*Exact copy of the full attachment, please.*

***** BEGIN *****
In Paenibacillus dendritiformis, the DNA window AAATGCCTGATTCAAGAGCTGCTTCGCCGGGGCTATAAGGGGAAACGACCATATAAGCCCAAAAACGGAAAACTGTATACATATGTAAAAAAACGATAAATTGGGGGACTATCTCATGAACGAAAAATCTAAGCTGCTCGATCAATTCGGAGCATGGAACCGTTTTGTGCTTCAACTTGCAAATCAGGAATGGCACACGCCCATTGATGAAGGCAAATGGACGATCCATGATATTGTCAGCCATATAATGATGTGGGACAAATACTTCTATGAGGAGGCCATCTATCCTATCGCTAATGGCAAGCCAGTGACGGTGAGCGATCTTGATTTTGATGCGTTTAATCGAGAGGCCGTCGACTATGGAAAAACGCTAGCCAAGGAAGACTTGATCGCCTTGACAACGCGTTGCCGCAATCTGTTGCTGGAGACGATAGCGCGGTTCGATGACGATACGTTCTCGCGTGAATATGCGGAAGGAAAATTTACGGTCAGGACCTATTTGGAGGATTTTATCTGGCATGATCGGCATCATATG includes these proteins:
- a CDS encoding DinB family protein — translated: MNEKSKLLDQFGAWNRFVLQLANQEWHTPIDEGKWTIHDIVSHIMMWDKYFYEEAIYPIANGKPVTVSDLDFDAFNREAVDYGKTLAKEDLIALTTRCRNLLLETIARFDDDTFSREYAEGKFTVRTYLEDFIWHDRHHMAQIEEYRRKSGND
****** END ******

In Paenibacillus dendritiformis, the DNA window AAATGCCTGATTCAAGAGCTGCTTCGCCGGGGCTATAAGGGGAAACGACCATATAAGCCCAAAAACGGAAAACTGTATACATATGTAAAAAAACGATAAATTGGGGGACTATCTCATGAACGAAAAATCTAAGCTGCTCGATCAATTCGGAGCATGGAACCGTTTTGTGCTTCAACTTGCAAATCAGGAATGGCACACGCCCATTGATGAAGGCAAATGGACGATCCATGATATTGTCAGCCATATAATGATGTGGGACAAATACTTCTATGAGGAGGCCATCTATCCTATCGCTAATGGCAAGCCAGTGACGGTGAGCGATCTTGATTTTGATGCGTTTAATCGAGAGGCCGTCGACTATGGAAAAACGCTAGCCAAGGAAGACTTGATCGCCTTGACAACGCGTTGCCGCAATCTGTTGCTGGAGACGATAGCGCGGTTCGATGACGATACGTTCTCGCGTGAATATGCGGAAGGAAAATTTACGGTCAGGACCTATTTGGAGGATTTTATCTGGCATGATCGGCATCATATG includes these proteins:
- a CDS encoding DinB family protein — translated: MNEKSKLLDQFGAWNRFVLQLANQEWHTPIDEGKWTIHDIVSHIMMWDKYFYEEAIYPIANGKPVTVSDLDFDAFNREAVDYGKTLAKEDLIALTTRCRNLLLETIARFDDDTFSREYAEGKFTVRTYLEDFIWHDRHHMAQIEEYRRKSGND